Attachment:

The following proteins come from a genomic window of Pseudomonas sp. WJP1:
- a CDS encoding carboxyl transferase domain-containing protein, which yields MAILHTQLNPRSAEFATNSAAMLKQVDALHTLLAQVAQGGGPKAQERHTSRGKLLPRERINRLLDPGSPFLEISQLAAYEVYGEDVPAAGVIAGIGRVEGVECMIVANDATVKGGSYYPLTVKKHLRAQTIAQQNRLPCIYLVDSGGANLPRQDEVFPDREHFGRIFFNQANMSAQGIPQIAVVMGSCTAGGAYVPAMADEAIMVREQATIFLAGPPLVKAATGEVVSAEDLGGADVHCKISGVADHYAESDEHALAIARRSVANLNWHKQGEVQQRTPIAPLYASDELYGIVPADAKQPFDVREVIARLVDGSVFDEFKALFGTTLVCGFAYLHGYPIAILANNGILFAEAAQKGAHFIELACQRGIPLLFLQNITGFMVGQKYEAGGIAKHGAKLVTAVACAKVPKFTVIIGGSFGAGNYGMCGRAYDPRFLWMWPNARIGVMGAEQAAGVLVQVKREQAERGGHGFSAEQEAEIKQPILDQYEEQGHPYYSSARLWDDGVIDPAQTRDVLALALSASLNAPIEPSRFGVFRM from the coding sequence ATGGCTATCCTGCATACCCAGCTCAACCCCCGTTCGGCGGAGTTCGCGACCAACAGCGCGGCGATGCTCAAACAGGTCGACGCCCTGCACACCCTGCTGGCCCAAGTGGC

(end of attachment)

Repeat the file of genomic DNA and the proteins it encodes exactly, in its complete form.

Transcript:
The following proteins come from a genomic window of Pseudomonas sp. WJP1:
- a CDS encoding carboxyl transferase domain-containing protein, which yields MAILHTQLNPRSAEFATNSAAMLKQVDALHTLLAQVAQGGGPKAQERHTSRGKLLPRERINRLLDPGSPFLEISQLAAYEVYGEDVPAAGVIAGIGRVEGVECMIVANDATVKGGSYYPLTVKKHLRAQTIAQQNRLPCIYLVDSGGANLPRQDEVFPDREHFGRIFFNQANMSAQGIPQIAVVMGSCTAGGAYVPAMADEAIMVREQATIFLAGPPLVKAATGEVVSAEDLGGADVHCKISGVADHYAESDEHALAIARRSVANLNWHKQGEVQQRTPIAPLYASDELYGIVPADAKQPFDVREVIARLVDGSVFDEFKALFGTTLVCGFAYLHGYPIAILANNGILFAEAAQKGAHFIELACQRGIPLLFLQNITGFMVGQKYEAGGIAKHGAKLVTAVACAKVPKFTVIIGGSFGAGNYGMCGRAYDPRFLWMWPNARIGVMGAEQAAGVLVQVKREQAERGGHGFSAEQEAEIKQPILDQYEEQGHPYYSSARLWDDGVIDPAQTRDVLALALSASLNAPIEPSRFGVFRM from the coding sequence ATGGCTATCCTGCATACCCAGCTCAACCCCCGTTCGGCGGAGTTCGCGACCAACAGCGCGGCGATGCTCAAACAGGTCGACGCCCTGCACACCCTGCTGGCCCAAGTGGC